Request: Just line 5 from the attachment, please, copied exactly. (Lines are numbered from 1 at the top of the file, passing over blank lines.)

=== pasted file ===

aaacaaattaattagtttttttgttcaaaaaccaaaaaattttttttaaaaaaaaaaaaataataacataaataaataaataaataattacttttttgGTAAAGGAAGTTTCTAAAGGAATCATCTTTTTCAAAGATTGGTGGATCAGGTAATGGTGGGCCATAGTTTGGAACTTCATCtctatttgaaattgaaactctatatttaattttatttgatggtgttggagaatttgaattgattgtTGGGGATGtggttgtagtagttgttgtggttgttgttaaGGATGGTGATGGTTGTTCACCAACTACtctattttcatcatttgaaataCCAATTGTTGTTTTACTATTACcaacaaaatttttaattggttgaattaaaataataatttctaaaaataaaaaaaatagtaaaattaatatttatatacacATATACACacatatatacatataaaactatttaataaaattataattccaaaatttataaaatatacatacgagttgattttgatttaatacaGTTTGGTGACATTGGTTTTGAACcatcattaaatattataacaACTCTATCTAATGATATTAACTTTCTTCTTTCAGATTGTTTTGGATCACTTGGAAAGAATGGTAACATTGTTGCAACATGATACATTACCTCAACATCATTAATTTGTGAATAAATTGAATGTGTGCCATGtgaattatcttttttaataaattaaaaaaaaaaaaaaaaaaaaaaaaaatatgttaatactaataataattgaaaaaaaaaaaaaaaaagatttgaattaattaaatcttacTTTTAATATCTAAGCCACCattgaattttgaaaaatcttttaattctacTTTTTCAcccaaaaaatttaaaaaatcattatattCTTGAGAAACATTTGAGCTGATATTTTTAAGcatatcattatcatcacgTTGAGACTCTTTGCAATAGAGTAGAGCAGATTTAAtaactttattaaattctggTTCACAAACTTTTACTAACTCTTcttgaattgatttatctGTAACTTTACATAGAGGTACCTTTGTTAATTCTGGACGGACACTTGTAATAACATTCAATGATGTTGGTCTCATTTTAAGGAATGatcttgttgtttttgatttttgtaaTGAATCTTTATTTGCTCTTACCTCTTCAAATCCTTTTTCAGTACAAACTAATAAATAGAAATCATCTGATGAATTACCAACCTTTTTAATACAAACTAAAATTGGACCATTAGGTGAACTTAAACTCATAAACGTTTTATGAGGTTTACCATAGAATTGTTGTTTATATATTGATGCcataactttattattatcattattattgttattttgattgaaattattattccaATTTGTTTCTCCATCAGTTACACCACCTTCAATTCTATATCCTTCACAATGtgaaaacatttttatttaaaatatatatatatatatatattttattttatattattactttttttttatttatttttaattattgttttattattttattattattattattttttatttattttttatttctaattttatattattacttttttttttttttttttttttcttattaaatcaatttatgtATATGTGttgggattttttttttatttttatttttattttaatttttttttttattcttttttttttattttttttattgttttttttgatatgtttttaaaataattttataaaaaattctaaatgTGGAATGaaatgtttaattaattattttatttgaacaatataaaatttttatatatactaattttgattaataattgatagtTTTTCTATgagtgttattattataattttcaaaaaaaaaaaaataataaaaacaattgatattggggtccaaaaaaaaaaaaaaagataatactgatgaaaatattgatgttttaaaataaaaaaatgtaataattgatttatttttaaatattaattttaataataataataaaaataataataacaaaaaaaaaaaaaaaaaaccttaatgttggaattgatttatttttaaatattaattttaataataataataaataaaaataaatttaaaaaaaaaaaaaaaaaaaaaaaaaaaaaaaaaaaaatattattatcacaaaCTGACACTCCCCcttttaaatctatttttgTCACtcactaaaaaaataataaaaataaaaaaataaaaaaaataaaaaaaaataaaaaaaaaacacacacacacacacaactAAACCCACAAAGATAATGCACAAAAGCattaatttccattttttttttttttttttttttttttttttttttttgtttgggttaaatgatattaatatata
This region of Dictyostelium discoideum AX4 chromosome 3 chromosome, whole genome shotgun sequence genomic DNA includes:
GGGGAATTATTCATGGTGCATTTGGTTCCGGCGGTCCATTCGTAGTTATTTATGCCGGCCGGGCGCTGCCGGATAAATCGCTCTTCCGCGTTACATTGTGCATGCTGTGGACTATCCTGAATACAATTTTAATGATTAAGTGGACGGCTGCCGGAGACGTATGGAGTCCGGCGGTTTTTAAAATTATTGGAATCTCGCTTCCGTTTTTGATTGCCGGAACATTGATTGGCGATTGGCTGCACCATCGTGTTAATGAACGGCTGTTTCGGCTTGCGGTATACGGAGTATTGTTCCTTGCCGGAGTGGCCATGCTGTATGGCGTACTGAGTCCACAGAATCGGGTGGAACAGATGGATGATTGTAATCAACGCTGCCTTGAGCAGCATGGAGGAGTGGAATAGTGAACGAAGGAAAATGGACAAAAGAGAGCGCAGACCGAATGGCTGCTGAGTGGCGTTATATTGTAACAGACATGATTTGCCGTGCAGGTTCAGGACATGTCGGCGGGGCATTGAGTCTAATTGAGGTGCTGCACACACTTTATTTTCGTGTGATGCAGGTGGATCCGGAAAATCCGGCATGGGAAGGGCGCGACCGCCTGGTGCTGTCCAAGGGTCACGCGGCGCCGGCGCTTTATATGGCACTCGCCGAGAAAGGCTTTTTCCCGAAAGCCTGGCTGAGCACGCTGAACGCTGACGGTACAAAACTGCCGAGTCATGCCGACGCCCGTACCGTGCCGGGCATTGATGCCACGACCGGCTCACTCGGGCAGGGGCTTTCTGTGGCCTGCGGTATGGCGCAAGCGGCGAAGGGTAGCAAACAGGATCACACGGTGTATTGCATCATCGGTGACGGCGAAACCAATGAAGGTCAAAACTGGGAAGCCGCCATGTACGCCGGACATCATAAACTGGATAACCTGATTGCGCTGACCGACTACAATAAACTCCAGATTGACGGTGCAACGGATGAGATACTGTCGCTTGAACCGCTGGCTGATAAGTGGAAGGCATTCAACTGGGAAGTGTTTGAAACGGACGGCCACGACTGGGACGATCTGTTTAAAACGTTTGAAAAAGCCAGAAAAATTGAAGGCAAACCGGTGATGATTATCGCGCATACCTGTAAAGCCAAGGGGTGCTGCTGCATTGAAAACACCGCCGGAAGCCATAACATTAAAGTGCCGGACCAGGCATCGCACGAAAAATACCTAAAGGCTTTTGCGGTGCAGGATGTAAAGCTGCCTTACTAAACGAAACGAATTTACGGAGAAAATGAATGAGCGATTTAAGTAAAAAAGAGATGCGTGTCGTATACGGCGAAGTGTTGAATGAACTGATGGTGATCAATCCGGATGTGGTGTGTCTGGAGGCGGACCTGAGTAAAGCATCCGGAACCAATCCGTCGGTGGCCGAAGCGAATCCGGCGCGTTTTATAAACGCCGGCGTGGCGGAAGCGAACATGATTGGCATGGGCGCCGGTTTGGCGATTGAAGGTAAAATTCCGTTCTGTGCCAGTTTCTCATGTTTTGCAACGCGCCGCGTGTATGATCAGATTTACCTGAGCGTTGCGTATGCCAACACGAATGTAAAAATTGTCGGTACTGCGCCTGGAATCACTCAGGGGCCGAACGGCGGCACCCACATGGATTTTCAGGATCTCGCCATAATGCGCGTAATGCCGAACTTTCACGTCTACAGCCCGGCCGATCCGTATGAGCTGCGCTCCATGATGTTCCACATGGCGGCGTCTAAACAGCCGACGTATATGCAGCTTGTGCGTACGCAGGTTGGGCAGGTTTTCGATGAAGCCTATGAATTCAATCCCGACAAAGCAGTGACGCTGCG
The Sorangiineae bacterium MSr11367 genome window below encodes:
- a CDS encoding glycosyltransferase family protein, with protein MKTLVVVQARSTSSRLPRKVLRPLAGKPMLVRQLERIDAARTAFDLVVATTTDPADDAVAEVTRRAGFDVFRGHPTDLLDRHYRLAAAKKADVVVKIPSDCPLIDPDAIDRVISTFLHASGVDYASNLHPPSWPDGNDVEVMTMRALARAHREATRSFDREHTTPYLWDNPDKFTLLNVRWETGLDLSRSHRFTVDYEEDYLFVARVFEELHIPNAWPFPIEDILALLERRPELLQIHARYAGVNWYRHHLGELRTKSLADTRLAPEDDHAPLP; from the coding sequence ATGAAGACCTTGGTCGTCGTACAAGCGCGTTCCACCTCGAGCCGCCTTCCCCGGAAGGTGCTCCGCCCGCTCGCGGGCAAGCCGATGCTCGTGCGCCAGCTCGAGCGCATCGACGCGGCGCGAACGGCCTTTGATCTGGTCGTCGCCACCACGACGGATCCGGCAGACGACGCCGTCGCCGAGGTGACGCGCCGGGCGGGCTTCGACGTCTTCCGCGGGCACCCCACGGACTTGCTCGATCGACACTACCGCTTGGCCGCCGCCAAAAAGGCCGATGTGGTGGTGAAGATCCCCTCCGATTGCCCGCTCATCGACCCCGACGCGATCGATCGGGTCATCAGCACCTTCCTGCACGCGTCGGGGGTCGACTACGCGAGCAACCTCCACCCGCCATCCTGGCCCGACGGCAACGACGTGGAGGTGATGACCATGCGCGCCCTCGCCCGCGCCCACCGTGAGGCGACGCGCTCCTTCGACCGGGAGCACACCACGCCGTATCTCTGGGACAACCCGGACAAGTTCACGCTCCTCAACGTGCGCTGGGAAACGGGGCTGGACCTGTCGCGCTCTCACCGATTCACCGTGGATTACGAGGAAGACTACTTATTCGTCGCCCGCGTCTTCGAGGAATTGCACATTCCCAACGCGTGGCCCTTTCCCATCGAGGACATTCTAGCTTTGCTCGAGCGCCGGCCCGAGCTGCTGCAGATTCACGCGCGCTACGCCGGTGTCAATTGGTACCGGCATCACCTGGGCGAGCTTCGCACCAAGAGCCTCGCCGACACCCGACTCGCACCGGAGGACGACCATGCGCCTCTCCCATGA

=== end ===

- a CDS encoding glycosyltransferase family protein, with protein MKTLVVVQARSTSSRLPRKVLRPLAGKPMLVRQLERIDAARTAFDLVVATTTDPADDAVAEVTRRAGFDVFRGHPTDLLDRHYRLAAAKKADVVVKIPSDCPLIDPDAIDRVISTFLHASGVDYASNLHPPSWPDGNDVEVMTMRALARAHREATRSFDREHTTPYLWDNPDKFTLLNVRWETGLDLSRSHRFTVDYEEDYLFVARVFEELHIPNAWPFPIEDILALLERRPELLQIHARYAGVNWYRHHLGELRTKSLADTRLAPEDDHAPLP; from the coding sequence ATGAAGACCTTGGTCGTCGTACAAGCGCGTTCCACCTCGAGCCGCCTTCCCCGGAAGGTGCTCCGCCCGCTCGCGGGCAAGCCGATGCTCGTGCGCCAGCTCGAGCGCATCGACGCGGCGCGAACGGCCTTTGATCTGGTCGTCGCCACCACGACGGATCCGGCAGACGACGCCGTCGCCGAGGTGACGCGCCGGGCGGGCTTCGACGTCTTCCGCGGGCACCCCACGGACTTGCTCGATCGACACTACCGCTTGGCCGCCGCCAAAAAGGCCGATGTGGTGGTGAAGATCCCCTCCGATTGCCCGCTCATCGACCCCGACGCGATCGATCGGGTCATCAGCACCTTCCTGCACGCGTCGGGGGTCGACTACGCGAGCAACCTCCACCCGCCATCCTGGCCCGACGGCAACGACGTGGAGGTGATGACCATGCGCGCCCTCGCCCGCGCCCACCGTGAGGCGACGCGCTCCTTCGACCGGGAGCACACCACGCCGTATCTCTGGGACAACCCGGACAAGTTCACGCTCCTCAACGTGCGCTGGGAAACGGGGCTGGACCTGTCGCGCTCTCACCGATTCACCGTGGATTACGAGGAAGACTACTTATTCGTCGCCCGCGTCTTCGAGGAATTGCACATTCCCAACGCGTGGCCCTTTCCCATCGAGGACATTCTAGCTTTGCTCGAGCGCCGGCCCGAGCTGCTGCAGATTCACGCGCGCTACGCCGGTGTCAATTGGTACCGGCATCACCTGGGCGAGCTTCGCACCAAGAGCCTCGCCGACACCCGACTCGCACCGGAGGACGACCATGCGCCTCTCCCATGA